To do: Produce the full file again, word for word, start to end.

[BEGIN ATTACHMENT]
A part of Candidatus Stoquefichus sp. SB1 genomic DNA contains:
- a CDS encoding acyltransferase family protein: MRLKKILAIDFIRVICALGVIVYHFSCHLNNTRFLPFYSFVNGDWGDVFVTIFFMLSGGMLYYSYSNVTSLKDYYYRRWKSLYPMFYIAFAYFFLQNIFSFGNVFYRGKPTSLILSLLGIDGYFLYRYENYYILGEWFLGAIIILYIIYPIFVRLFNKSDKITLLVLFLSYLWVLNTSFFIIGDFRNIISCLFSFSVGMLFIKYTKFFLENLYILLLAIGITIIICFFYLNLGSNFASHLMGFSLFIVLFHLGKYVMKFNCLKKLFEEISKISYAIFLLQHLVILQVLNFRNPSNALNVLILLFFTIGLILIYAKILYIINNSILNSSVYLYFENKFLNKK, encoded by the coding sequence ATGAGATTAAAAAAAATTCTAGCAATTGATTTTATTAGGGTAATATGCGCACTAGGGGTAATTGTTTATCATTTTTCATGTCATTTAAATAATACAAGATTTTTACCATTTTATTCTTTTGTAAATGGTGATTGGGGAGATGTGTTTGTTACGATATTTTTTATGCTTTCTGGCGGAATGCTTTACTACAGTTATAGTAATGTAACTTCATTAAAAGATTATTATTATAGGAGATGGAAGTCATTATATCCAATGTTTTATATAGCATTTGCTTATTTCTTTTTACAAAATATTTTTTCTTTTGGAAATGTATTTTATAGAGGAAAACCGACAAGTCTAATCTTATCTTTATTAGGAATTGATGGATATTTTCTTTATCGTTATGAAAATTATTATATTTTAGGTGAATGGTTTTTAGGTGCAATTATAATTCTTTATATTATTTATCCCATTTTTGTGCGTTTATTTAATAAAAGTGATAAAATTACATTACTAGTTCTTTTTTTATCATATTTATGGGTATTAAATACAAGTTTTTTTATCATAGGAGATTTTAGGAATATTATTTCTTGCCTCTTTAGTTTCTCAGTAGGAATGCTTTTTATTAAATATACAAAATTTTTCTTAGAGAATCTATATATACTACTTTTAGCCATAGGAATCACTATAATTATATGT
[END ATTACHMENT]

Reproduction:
A part of Candidatus Stoquefichus sp. SB1 genomic DNA contains:
- a CDS encoding acyltransferase family protein: MRLKKILAIDFIRVICALGVIVYHFSCHLNNTRFLPFYSFVNGDWGDVFVTIFFMLSGGMLYYSYSNVTSLKDYYYRRWKSLYPMFYIAFAYFFLQNIFSFGNVFYRGKPTSLILSLLGIDGYFLYRYENYYILGEWFLGAIIILYIIYPIFVRLFNKSDKITLLVLFLSYLWVLNTSFFIIGDFRNIISCLFSFSVGMLFIKYTKFFLENLYILLLAIGITIIICFFYLNLGSNFASHLMGFSLFIVLFHLGKYVMKFNCLKKLFEEISKISYAIFLLQHLVILQVLNFRNPSNALNVLILLFFTIGLILIYAKILYIINNSILNSSVYLYFENKFLNKK, encoded by the coding sequence ATGAGATTAAAAAAAATTCTAGCAATTGATTTTATTAGGGTAATATGCGCACTAGGGGTAATTGTTTATCATTTTTCATGTCATTTAAATAATACAAGATTTTTACCATTTTATTCTTTTGTAAATGGTGATTGGGGAGATGTGTTTGTTACGATATTTTTTATGCTTTCTGGCGGAATGCTTTACTACAGTTATAGTAATGTAACTTCATTAAAAGATTATTATTATAGGAGATGGAAGTCATTATATCCAATGTTTTATATAGCATTTGCTTATTTCTTTTTACAAAATATTTTTTCTTTTGGAAATGTATTTTATAGAGGAAAACCGACAAGTCTAATCTTATCTTTATTAGGAATTGATGGATATTTTCTTTATCGTTATGAAAATTATTATATTTTAGGTGAATGGTTTTTAGGTGCAATTATAATTCTTTATATTATTTATCCCATTTTTGTGCGTTTATTTAATAAAAGTGATAAAATTACATTACTAGTTCTTTTTTTATCATATTTATGGGTATTAAATACAAGTTTTTTTATCATAGGAGATTTTAGGAATATTATTTCTTGCCTCTTTAGTTTCTCAGTAGGAATGCTTTTTATTAAATATACAAAATTTTTCTTAGAGAATCTATATATACTACTTTTAGCCATAGGAATCACTATAATTATATGT